AnandTech Storage Bench - Light

Our Light storage test has relatively more sequential accesses and lower queue depths than The Destroyer or the Heavy test, and it's by far the shortest test overall. It's based largely on applications that aren't highly dependent on storage performance, so this is a test more of application launch times and file load times. This test can be seen as the sum of all the little delays in daily usage, but with the idle times trimmed to 25ms it takes less than half an hour to run. Details of the Light test can be found here. As with the ATSB Heavy test, this test is run with the drive both freshly erased and empty, and after filling the drive with sequential writes.

ATSB - Light (Data Rate)

As with the Heavy test, the Crucial P1 handles the Light test as well as most high-end drives when the test is run on an empty drive with plenty of free space in the SLC cache. When the test is run on a full drive, the P1's average data rate drops to just below that of the Crucial MX500 SATA SSD.

ATSB - Light (Average Latency)ATSB - Light (99th Percentile Latency)

When the Light test is run on an empty Crucial P1, the average and 99th percentile latency scores are comparable to high-end NVMe SSDs because the test is operating entirely within the SLC cache. When that cache is shrunk by completely filling the drive, both latency scores are an order of magnitude worse. However, the 99th percentile latency is much better than what we saw from the Intel 660p when full.

ATSB - Light (Average Read Latency)ATSB - Light (Average Write Latency)

The average read latency of the Crucial P1 stays reasonably below that of SATA SSDs even when the test is run on a full drive, but the average write latency ends up several times higher than the MX500 SATA drive. The Intel 660p and DRAMless Toshiba RC100 have similar average write latency when full.

ATSB - Light (99th Percentile Read Latency)ATSB - Light (99th Percentile Write Latency)

The 99th percentile read and write latency scores tell a similar story to the average latencies, but the weaknesses of the Crucial P1 stand out more clearly. Even with a full drive, read latency on the Light test isn't a problem, but write latency can climb to tens of milliseconds.

ATSB - Light (Power)

Energy usage by the Crucial P1 is reasonably low (by NVMe standards) when the Light test is run on an empty drive. When the test is run on a full drive, the P1 uses substantially more energy than the Intel 660p and instead shows comparable efficiency to most high-performance NVMe SSD.

AnandTech Storage Bench - Heavy SYSmark 2018
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  • Marlin1975 - Thursday, November 8, 2018 - link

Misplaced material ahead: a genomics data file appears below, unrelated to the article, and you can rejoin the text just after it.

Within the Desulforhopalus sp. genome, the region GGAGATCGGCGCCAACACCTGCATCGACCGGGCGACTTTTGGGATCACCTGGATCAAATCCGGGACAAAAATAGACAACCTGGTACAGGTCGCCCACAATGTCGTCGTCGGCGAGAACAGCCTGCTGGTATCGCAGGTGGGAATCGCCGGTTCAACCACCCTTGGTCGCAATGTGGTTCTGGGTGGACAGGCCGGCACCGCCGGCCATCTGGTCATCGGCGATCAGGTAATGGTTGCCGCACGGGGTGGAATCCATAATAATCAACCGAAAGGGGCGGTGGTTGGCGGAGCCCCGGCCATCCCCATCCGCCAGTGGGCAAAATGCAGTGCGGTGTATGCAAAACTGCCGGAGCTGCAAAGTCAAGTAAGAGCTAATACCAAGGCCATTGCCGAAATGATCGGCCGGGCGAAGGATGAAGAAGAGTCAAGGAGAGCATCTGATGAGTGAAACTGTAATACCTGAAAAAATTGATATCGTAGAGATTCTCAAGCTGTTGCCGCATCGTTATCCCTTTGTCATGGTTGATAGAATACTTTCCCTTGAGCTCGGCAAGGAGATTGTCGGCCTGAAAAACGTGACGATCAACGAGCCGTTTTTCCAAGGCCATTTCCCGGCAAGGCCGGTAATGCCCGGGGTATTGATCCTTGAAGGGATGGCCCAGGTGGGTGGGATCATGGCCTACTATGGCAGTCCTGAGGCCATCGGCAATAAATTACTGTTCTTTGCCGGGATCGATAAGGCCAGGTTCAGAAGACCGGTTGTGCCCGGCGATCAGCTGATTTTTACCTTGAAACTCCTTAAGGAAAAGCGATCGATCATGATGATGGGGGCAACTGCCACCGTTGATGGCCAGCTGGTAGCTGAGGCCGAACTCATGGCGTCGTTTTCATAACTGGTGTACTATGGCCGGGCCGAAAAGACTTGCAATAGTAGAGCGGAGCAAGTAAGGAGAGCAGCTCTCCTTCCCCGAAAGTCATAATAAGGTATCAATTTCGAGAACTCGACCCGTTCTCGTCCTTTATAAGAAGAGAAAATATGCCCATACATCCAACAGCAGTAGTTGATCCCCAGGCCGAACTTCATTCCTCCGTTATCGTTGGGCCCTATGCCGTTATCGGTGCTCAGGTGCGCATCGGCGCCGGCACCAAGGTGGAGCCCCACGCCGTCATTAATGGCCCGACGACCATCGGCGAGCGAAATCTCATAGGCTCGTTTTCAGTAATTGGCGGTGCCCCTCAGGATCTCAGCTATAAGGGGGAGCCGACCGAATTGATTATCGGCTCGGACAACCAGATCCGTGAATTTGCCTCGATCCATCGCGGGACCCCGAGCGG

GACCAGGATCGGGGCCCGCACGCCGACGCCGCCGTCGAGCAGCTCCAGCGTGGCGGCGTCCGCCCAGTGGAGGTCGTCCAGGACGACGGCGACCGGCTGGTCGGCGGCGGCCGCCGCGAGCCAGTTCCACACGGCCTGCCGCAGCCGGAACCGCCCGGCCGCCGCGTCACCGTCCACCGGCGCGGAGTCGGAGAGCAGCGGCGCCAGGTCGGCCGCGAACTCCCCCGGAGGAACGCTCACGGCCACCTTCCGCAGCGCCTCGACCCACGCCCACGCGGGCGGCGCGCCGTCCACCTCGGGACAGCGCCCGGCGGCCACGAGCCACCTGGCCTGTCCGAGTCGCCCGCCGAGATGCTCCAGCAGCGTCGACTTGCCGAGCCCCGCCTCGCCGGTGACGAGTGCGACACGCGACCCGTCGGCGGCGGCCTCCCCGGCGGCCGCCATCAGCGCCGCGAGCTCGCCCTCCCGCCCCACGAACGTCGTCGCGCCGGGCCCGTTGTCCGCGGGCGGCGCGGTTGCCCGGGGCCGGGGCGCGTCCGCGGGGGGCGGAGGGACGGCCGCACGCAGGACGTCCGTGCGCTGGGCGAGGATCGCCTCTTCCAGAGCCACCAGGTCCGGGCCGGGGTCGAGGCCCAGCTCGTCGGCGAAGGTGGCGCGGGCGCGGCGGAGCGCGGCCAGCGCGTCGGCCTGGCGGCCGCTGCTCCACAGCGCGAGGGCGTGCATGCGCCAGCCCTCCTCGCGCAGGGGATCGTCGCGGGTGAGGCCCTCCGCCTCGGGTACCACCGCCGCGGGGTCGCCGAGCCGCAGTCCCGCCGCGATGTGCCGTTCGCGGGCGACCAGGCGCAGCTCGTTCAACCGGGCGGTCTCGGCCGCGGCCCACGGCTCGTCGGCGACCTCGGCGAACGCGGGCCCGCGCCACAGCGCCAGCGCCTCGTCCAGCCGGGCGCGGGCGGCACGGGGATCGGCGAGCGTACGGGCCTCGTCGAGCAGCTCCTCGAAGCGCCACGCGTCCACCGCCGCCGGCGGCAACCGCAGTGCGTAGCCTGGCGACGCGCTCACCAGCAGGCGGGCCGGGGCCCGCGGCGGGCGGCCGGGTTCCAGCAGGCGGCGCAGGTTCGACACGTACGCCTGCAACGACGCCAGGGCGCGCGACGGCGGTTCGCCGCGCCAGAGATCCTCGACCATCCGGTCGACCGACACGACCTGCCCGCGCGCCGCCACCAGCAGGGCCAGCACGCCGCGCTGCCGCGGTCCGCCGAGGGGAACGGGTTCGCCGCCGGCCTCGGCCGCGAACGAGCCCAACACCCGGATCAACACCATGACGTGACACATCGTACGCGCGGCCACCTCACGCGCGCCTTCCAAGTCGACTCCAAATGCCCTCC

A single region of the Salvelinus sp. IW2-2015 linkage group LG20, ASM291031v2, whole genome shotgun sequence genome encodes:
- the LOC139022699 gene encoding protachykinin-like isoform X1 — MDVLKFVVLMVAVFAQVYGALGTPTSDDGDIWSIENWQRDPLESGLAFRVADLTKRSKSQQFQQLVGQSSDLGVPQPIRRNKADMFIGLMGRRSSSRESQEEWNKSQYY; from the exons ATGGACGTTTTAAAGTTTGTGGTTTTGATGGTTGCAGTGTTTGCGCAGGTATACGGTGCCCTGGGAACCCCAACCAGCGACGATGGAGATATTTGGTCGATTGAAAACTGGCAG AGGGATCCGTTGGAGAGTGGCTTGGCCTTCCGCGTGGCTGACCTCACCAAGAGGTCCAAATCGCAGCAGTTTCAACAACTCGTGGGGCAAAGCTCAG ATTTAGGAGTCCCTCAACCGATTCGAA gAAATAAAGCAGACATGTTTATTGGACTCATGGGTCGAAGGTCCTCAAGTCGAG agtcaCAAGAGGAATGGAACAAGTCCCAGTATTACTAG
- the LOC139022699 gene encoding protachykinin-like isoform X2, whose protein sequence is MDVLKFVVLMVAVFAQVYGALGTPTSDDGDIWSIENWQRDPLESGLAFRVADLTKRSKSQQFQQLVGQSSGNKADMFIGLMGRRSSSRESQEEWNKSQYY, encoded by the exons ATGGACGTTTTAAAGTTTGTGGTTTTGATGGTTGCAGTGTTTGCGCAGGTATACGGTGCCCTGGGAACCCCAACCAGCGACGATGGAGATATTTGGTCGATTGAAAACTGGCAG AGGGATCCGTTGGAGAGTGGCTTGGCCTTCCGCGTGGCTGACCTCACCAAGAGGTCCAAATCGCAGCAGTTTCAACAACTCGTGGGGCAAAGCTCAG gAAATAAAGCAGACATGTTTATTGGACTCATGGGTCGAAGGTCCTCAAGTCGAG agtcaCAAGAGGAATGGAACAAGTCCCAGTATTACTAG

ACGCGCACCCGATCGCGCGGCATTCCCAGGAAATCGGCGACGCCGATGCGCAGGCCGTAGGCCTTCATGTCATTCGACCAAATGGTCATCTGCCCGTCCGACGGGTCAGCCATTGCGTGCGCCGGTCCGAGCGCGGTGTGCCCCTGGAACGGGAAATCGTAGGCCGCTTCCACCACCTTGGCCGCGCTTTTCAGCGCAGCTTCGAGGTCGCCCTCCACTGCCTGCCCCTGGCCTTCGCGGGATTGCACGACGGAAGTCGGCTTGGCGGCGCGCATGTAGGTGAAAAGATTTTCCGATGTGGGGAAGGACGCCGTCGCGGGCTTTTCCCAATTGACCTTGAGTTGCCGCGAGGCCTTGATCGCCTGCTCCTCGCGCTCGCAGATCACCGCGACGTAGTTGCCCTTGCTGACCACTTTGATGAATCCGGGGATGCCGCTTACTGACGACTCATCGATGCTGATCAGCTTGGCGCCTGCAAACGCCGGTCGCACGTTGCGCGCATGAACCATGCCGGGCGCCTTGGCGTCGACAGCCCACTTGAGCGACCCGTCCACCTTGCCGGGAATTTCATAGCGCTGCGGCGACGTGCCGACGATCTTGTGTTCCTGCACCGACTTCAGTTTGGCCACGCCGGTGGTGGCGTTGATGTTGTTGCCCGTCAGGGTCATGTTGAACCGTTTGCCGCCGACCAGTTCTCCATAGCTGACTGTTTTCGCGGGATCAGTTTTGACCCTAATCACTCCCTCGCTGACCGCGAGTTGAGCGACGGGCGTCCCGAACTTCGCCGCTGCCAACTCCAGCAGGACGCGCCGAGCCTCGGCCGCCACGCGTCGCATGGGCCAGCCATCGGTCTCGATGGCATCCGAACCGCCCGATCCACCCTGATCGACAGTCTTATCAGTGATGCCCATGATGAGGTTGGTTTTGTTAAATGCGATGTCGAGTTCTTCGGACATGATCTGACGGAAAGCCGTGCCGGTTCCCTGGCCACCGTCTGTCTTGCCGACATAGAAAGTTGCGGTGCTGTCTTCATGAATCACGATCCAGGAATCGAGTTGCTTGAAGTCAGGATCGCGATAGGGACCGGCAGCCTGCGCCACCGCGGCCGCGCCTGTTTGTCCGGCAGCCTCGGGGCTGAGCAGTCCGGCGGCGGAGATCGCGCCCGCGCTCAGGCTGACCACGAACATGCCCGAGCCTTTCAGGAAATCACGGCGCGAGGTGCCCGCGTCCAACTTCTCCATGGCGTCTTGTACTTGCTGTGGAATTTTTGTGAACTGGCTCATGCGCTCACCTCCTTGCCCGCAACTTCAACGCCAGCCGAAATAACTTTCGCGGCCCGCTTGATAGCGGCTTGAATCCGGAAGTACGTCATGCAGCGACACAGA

" The company's first attempt at an NVMe drive was ready to hit the market but was canceled when it became clear that it would not have been competitive."

    Looking at this one maybe it should follow the same fate. Or the price should be much lower.
  • StrangerGuy - Thursday, November 8, 2018 - link

    The MSRP for the 1TB is a completely non starter when the excellent EX920 1TB already hit $170, but if the actual price drops to $120 it's definitely appealing especially for a low write count usage like a Steam install drive.
  • FullmetalTitan - Thursday, November 8, 2018 - link

    The 970 EVO 1TB NVMe was just on sale for $228 on most retail sites in the US. At the same cost/GB and significantly better performance, it isn't even a question what to buy currently.
  • menting - Thursday, November 8, 2018 - link

    comparing sale price vs retail price is pretty meaningless.
  • Billy Tallis - Thursday, November 8, 2018 - link

    Given how flash memory prices have been dropping, today's sale price is next month's everyday retail price.
  • DigitalFreak - Friday, November 9, 2018 - link

    Just saw the 970 EVO 1TB is $219 at Microcenter. Unless it gets a $50+ price cut immediately, the P1 is DOA.
  • tokyojerry - Friday, April 19, 2019 - link

    Currently $128 at Amazon. As of 4/19/2019 3:14:42 PM
  • 0ldman79 - Monday, November 12, 2018 - link

    I just paid $139 for a WD Blue 1TB 3D m.2 a couple of days ago. Haven't even beaten on it thoroughly.

    In quick testing (video encoding) during the decompress it will sustain 300MBps for a while, not sure if I'm hitting a drive limit, IO limit or CPU limit shortly there after. The program starts a few other processes, so I'm thinking CPU.
  • III-V - Thursday, November 8, 2018 - link

    They are supposedly having yield issues. If they resolve those, there is plenty of room for cost to come down.
  • Oxford Guy - Thursday, November 8, 2018 - link

    Look at what happens with DRAM every time. DDR2 comes out and DDR1 becomes more expensive. Rinse repeat.

    QLC may lead to higher TLC prices, if TLC volume goes down and/or gets positioned as a more premium product as manufacturers try to sell us QLC.

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